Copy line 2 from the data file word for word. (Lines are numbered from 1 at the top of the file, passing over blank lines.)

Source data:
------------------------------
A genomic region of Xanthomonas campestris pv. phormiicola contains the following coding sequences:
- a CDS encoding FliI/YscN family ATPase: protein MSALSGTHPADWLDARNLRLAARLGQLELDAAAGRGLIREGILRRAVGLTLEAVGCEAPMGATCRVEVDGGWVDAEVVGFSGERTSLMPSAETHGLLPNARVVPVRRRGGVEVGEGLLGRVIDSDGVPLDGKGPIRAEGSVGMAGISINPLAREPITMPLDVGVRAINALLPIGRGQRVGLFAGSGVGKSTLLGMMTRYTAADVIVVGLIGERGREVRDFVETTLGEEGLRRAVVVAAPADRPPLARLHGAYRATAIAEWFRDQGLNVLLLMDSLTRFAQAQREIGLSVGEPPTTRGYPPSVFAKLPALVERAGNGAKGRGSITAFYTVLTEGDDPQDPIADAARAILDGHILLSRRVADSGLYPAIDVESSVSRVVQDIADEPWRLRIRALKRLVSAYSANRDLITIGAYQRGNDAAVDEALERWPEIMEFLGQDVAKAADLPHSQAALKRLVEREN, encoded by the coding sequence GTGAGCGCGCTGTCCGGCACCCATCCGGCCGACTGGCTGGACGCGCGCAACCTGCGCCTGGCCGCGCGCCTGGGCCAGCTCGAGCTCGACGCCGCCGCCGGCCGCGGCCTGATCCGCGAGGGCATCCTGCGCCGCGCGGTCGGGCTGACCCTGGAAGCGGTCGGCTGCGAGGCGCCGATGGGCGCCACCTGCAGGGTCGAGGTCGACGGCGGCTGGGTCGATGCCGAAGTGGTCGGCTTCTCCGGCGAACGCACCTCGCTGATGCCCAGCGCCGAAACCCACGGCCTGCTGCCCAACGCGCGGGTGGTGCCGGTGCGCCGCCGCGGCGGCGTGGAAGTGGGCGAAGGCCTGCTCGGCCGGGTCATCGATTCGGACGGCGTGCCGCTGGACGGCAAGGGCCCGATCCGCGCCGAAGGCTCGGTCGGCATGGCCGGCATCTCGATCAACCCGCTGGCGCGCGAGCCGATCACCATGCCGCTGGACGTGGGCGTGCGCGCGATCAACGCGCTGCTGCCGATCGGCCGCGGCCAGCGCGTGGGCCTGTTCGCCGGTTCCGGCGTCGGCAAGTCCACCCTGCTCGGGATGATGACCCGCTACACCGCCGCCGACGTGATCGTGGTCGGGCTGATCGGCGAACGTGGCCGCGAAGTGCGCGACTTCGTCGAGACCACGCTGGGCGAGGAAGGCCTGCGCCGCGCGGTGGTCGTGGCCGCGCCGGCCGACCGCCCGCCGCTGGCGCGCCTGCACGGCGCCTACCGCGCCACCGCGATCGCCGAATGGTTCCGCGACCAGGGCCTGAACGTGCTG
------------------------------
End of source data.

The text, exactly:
- a CDS encoding FliI/YscN family ATPase: protein MSALSGTHPADWLDARNLRLAARLGQLELDAAAGRGLIREGILRRAVGLTLEAVGCEAPMGATCRVEVDGGWVDAEVVGFSGERTSLMPSAETHGLLPNARVVPVRRRGGVEVGEGLLGRVIDSDGVPLDGKGPIRAEGSVGMAGISINPLAREPITMPLDVGVRAINALLPIGRGQRVGLFAGSGVGKSTLLGMMTRYTAADVIVVGLIGERGREVRDFVETTLGEEGLRRAVVVAAPADRPPLARLHGAYRATAIAEWFRDQGLNVLLLMDSLTRFAQAQREIGLSVGEPPTTRGYPPSVFAKLPALVERAGNGAKGRGSITAFYTVLTEGDDPQDPIADAARAILDGHILLSRRVADSGLYPAIDVESSVSRVVQDIADEPWRLRIRALKRLVSAYSANRDLITIGAYQRGNDAAVDEALERWPEIMEFLGQDVAKAADLPHSQAALKRLVEREN, encoded by the coding sequence GTGAGCGCGCTGTCCGGCACCCATCCGGCCGACTGGCTGGACGCGCGCAACCTGCGCCTGGCCGCGCGCCTGGGCCAGCTCGAGCTCGACGCCGCCGCCGGCCGCGGCCTGATCCGCGAGGGCATCCTGCGCCGCGCGGTCGGGCTGACCCTGGAAGCGGTCGGCTGCGAGGCGCCGATGGGCGCCACCTGCAGGGTCGAGGTCGACGGCGGCTGGGTCGATGCCGAAGTGGTCGGCTTCTCCGGCGAACGCACCTCGCTGATGCCCAGCGCCGAAACCCACGGCCTGCTGCCCAACGCGCGGGTGGTGCCGGTGCGCCGCCGCGGCGGCGTGGAAGTGGGCGAAGGCCTGCTCGGCCGGGTCATCGATTCGGACGGCGTGCCGCTGGACGGCAAGGGCCCGATCCGCGCCGAAGGCTCGGTCGGCATGGCCGGCATCTCGATCAACCCGCTGGCGCGCGAGCCGATCACCATGCCGCTGGACGTGGGCGTGCGCGCGATCAACGCGCTGCTGCCGATCGGCCGCGGCCAGCGCGTGGGCCTGTTCGCCGGTTCCGGCGTCGGCAAGTCCACCCTGCTCGGGATGATGACCCGCTACACCGCCGCCGACGTGATCGTGGTCGGGCTGATCGGCGAACGTGGCCGCGAAGTGCGCGACTTCGTCGAGACCACGCTGGGCGAGGAAGGCCTGCGCCGCGCGGTGGTCGTGGCCGCGCCGGCCGACCGCCCGCCGCTGGCGCGCCTGCACGGCGCCTACCGCGCCACCGCGATCGCCGAATGGTTCCGCGACCAGGGCCTGAACGTGCTG